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Kimberley Moulton | Tell me a story

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Chau Chak Wing Museum (and online)

University Place

Camperdown, NSW 2006

Australia

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Esteemed Yorta Yorta curator and writer on the lines and connections between Ancestor objects and First Peoples arts practice today

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		Kimberley Moulton | Tell me a story image

This lecture will take place in person at the Chau Chak Wing Museum, and online via Zoom. Once you click on register, you can select which way you will attend the event.

Objects occupy a space in the slipstream of time. They can act as a mnemonic portal into our past, both light and dark, and their story can be rewritten for new futures to emerge. In a museum they wait, with embodied energies of wisdom, trauma and intrigue. But behind glass and walls, and in the absence of human connection, what continues to remain untold?

In renewing the spirit and animating the object, the colonial powers that collected them can be decentred, and the voiceless heard and brought back into being. In this lecture Kimberley will share her practice: an evolving curatorial methodology that is centred on the transformative power of First Peoples contemporary artists engaging with museum collections. Her practice is guided by a developing framework that centres on themes of regeneration, disruption and restoration.

Regenerate: to bring into renewed existence; generate again.

Disrupt: the act of stopping something from continuing in the normal way.

Restore: to bring back into use something that has been absent for a period of time.

Kimberley Moulton is a Yorta Yorta curator, writer and Senior Curator, South-Eastern Aboriginal Collections at Museums Victoria and Artistic Associate for RISING Festival Melbourne. Kimberley works with knowledge, histories and futures at the intersection of First Peoples historical and contemporary art and making and her practice includes anti-colonial curatorial methodologies, working to extend the paradigm of what exhibitions and research in and out of institutions can be for and with First Peoples communities. Kimberley has held curatorial and community arts development roles at Melbourne Museum for over ten years and was an assistant curator for the permanent First Peoples Exhibition at Melbourne Museum. In 2018 she was Museums Victoria lead curator for Mandela: My Life, an exhibition on Nelson Mandela at Melbourne Museum in partnership with the Nelson Mandela Foundation Johannesburg and IEC exhibitions. Kimberley has led research in collections across museums and galleries in cultural heritage and First Nations contemporary art including the British Museum, Oxford University Pitt-Rivers Museum, Cambridge University, The Met NYC, and the Smithsonian Institutes Washington D.C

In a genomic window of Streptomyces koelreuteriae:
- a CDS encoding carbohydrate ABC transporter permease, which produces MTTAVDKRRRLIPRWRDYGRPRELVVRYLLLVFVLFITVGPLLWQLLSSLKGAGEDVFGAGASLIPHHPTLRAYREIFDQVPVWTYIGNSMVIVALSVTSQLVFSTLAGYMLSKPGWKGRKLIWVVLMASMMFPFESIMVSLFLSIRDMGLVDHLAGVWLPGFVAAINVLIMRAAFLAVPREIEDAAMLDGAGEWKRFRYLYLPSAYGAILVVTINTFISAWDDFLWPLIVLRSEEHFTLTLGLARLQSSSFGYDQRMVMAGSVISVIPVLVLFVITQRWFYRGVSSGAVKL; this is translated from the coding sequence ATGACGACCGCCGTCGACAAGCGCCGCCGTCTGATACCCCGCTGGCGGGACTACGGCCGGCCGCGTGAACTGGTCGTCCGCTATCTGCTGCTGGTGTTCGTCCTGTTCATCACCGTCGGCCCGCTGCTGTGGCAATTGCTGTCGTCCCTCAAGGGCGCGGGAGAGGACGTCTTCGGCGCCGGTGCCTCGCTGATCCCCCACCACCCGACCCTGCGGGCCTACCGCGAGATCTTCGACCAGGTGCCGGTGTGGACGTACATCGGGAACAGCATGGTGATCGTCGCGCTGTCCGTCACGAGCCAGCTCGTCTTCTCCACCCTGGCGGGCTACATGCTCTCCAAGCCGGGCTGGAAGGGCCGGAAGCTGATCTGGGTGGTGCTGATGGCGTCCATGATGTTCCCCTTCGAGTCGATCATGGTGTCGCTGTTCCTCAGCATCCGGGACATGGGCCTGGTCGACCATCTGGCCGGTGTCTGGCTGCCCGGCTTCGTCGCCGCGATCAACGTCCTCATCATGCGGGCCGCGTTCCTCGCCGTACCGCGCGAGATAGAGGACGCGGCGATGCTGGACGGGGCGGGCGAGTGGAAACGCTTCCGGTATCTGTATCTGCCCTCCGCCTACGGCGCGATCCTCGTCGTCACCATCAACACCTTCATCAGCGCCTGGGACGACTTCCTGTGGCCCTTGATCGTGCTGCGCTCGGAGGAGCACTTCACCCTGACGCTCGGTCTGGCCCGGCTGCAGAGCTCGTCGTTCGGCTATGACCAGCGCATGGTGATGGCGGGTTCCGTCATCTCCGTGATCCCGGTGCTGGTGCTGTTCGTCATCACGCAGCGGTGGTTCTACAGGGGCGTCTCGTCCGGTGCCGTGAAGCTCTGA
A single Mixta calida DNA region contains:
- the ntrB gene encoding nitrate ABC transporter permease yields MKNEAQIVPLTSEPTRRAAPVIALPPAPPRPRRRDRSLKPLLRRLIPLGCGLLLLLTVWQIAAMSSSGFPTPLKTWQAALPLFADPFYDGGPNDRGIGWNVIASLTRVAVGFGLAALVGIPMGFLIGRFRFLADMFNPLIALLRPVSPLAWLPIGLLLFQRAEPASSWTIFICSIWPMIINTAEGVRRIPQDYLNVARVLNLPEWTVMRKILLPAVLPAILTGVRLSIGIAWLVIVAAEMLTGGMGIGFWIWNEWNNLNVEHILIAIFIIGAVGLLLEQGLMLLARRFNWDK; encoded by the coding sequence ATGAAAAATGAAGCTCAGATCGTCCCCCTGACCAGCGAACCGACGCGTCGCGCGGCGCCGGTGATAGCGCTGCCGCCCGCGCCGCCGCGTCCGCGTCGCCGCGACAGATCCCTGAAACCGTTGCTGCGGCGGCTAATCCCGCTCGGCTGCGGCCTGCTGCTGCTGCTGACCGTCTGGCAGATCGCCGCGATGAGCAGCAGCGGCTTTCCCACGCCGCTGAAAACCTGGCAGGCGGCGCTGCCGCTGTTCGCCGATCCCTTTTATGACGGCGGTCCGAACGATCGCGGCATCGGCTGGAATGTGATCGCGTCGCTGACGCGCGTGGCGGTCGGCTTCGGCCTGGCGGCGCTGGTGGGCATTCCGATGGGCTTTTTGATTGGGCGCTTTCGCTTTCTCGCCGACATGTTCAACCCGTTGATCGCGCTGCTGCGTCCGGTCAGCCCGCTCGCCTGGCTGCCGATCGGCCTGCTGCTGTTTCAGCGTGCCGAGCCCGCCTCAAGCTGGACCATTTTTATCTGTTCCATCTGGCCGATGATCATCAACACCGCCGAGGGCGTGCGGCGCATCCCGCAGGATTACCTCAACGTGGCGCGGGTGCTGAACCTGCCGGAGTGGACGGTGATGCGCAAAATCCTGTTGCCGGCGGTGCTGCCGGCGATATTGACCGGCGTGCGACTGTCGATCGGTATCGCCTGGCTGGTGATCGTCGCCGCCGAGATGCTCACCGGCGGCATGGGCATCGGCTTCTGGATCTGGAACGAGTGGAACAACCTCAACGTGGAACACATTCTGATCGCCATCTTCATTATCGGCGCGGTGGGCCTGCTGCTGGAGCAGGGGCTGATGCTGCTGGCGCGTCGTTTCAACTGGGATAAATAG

Independently Kimberley has written extensively for publications worldwide and held curatorial and writing research fellowships across Europe, UK, U.S.A, South Asia and North America. In 2019 Kimberley won the Power Institute Indigenous Art Writing Award and in 2020 was the co-editor for Artlink Indigenous 40.2 Kin Constellations: Languages Waters Futures. She is Alumni of the Wesfarmers Indigenous Leadership Program National Gallery of Australia and Director on the board Barpirdhila Foundation, Deputy Chair of the Shepparton Art Museum board, member of Australian Museums and Art Galleries Indigenous Road Map Advisory and member of the board for the International Art Critics Association- Australia.

Linework

This lecture is part of the Power Institute's 2021 lecture series, Linework: Lines, Lineages and Networks in Indigenous Art.

For more information about the series, including recordings of previous events, visit http://www.powerpublications.com.au/linework/

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Chau Chak Wing Museum (and online)

University Place

Camperdown, NSW 2006

Australia

View Map

Organiser The Power Institute

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